Icelandic banks in latest restructuring
The development in Iceland’s troubled banking sector comes just days after the Government was forced to buy a 75 per cent stake worth 600 million euros in Glitnir, Landsbanki’s smaller rival, to prevent it going bankrupt. Yesterday Glitnir issued a profit warning.
The deal yesterday will lead to Straumur taking control of the bulk of Landsbanki’s overseas corporate finance and securities brokerage operations. That includes full ownership of Landsbanki Securities, which includes the UK brokers Teather & Greenwood and Bridgewell Securities. Landsbanki bought Teather & Greenwood in 2006 and Bridgewell last year.
The deal, which requires regulatory approval, also includes Landsbanki’s 84 per cent holding in Merrion Landsbanki, the Ireland-based stock broker and corporate finance firm and full ownership of Landsbanki Kepler, the bank’s European and US securities arm. The combined revenues of the three aquired Landsbanki companies, which employ 680 people, amounted to 232 million euros last year and had a combined profit before tax of 30 million euros, according to Straumur.
Iceland’s banking system has been under intense scrutiny this year as it struggles with soaring inflation and the fallout from an overheated economy and collapsing currency. In an effort to check runaway wage and price inflation, the central bank has raised interest rates to 15.5 per cent, causing pain for Icelandic households. High interest rates severely curbed the ability of Iceland’s banks to fund their businesses and the global liquidity squeeze has made matters worse.
This week Standard & Poor’s cut Iceland’s long-term foreign currency sovereign credit rating, citing the Government’s decision to buy 75 per cent of Glitnir. “The required capital injection underlines our often-stated concerns about the high external leverage of the Icelandic financial system, and the contingent liabilities this poses to the sovereign,” S&P said. Moody’s and Fitch put the country’s credit ratings on review for possible downgrade.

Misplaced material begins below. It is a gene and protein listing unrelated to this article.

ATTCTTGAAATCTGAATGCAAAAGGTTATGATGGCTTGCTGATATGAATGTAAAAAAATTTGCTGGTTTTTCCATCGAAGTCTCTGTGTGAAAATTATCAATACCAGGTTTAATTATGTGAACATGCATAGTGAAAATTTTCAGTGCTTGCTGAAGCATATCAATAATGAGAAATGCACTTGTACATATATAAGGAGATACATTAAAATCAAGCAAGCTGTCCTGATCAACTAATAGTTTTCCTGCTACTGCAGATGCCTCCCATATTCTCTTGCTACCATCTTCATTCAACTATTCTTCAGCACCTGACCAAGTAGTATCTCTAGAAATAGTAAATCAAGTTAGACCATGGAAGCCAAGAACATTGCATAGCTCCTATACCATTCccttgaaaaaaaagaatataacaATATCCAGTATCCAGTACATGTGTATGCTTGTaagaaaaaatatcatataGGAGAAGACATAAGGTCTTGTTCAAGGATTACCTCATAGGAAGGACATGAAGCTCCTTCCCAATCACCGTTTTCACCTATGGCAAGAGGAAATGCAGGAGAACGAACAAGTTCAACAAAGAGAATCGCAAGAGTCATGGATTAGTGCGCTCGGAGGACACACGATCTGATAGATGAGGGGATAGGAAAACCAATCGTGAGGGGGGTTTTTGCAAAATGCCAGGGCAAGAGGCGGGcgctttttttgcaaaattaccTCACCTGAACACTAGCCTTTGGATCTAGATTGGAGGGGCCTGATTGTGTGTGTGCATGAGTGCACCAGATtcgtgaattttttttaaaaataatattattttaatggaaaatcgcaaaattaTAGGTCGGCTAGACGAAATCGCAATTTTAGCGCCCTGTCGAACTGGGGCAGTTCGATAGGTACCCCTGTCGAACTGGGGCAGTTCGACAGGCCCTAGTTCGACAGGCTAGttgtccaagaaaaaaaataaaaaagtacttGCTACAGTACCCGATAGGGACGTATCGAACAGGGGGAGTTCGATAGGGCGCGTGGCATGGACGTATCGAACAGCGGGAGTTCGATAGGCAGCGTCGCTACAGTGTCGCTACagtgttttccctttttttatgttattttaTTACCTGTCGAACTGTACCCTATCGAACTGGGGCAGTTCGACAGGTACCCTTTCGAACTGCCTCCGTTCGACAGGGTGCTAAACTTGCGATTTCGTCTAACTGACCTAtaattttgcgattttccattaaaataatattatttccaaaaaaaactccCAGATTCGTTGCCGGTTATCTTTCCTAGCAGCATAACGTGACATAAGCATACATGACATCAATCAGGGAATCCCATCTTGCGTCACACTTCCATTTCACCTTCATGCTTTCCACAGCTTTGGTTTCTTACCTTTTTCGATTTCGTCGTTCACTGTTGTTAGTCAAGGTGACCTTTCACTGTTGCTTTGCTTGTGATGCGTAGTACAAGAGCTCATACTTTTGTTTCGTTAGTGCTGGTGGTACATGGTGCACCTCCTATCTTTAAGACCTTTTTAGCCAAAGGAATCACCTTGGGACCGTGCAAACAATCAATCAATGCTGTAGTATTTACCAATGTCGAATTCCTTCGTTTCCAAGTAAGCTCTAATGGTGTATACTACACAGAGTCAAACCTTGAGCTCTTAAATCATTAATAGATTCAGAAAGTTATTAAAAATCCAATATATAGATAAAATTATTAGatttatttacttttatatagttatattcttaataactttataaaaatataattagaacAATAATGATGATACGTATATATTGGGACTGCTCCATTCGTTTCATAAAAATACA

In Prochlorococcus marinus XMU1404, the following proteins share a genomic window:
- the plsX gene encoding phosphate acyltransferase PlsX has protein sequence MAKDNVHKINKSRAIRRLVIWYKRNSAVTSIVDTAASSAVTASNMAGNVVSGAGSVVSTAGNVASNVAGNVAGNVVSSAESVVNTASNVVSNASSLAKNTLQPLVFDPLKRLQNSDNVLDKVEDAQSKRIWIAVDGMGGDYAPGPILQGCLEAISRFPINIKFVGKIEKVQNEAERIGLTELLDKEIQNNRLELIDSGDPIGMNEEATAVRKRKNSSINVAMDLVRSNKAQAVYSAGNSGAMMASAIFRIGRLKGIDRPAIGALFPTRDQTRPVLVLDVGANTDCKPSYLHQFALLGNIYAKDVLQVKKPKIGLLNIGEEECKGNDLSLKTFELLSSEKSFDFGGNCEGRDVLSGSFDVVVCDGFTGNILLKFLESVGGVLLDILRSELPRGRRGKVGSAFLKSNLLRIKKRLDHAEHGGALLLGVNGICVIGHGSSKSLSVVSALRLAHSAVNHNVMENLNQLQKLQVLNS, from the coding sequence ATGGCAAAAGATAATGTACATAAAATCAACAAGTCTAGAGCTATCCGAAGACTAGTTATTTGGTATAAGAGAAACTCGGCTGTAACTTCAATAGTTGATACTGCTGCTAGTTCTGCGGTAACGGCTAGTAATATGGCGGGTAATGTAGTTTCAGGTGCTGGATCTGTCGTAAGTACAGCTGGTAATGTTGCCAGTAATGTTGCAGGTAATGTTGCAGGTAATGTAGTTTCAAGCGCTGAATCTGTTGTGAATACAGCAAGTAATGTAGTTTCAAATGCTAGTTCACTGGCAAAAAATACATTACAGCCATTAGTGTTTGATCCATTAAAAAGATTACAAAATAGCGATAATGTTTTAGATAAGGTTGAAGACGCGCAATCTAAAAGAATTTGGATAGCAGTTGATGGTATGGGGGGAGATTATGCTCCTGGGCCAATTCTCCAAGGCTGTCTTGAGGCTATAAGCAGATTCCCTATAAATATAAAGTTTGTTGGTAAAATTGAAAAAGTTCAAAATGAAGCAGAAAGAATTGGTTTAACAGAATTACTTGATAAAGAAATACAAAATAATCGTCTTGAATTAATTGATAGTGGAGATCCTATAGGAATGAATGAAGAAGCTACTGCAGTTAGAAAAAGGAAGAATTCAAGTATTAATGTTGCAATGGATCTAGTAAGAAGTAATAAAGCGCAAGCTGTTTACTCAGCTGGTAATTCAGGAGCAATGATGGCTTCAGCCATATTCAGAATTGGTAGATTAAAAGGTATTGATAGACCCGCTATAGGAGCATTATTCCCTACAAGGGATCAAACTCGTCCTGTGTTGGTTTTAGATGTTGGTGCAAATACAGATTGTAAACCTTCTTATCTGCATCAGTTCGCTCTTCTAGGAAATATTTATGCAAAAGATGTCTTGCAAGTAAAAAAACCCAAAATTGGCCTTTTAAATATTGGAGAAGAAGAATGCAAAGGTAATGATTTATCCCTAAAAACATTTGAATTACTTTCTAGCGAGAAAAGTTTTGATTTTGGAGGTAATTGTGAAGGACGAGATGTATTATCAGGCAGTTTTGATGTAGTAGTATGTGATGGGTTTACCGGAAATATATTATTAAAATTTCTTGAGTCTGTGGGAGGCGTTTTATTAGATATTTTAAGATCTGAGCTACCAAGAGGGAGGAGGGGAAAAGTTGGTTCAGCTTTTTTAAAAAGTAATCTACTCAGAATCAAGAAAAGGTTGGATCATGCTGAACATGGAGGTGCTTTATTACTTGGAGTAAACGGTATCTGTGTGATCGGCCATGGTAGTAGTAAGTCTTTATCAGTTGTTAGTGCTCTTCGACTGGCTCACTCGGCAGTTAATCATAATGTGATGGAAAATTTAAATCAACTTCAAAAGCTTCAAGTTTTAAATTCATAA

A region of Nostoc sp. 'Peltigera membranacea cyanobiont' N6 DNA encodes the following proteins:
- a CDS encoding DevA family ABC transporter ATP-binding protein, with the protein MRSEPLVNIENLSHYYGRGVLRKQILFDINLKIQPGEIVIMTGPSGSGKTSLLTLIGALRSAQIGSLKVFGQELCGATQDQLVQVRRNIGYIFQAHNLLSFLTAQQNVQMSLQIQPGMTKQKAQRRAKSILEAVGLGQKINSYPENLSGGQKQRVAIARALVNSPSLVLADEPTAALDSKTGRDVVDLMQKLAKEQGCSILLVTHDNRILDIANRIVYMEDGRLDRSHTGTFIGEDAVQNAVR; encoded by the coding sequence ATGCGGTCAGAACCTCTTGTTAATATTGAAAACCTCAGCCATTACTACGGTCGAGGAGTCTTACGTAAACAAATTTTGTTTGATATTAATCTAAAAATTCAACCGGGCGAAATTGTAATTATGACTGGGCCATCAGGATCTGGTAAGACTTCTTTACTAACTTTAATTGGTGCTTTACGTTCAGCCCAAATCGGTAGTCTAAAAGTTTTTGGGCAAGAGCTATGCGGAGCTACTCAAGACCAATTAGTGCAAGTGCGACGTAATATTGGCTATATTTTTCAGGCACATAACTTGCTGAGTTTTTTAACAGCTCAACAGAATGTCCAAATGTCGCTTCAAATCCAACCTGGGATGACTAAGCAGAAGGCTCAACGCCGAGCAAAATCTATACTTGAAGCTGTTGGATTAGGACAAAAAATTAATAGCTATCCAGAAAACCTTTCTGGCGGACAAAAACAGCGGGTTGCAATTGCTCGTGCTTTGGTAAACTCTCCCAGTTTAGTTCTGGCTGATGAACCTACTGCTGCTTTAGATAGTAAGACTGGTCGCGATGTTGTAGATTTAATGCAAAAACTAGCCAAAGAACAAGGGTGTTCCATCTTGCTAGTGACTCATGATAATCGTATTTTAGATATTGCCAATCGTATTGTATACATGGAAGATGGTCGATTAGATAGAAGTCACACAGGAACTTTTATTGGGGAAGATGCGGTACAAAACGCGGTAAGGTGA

Iceland’s big banks – Glitnir, Kaupthing and Landsbanki – had expanded rapdily and have accumulated assets of almost 100 billion euros. That figure is about ten times the size of the Icelandic economy. Landsbanki said that yesterday’s sale would result in no material loss or gain for the company and would strengthen its tier-one capital ratio. Strategically it will allow the bank to refocus its model on core banking operations.
“Following this transaction, Landsbanki will consolidate its corporate and commercial banking operations in Europe through its overseas banks and branch network,” the bank said. Straumur said that it would pay for the aquisition in cash, a subordinated debt issue and a sale of loans. Its bank capital position would continue to be extremely strong. it said.
William Fall, Straumur’s chief executive, said: “Straumur has been able to take advantage of this unique opportunity to become a substantially broader and more client-focused bank with a truly pan-European investment banking and securities platform.”
Landsbanki’s net income was 1.25 billion euros last year and it made a pretax profit of 520 million euros. Straumur made a pretax profit of 191 million euros on revenues of 330 million euros.
The cost of protecting Iceland’s sovereign debt against default rose sharply yesterday on continued concerns about the Icelandic economy. Credit default swaps on Iceland’s sovereign debt rose by 45 basis points to 635 basis points, or $635,000 to insure annually $10 million of debt over a five-year period, according to CMA Datavision.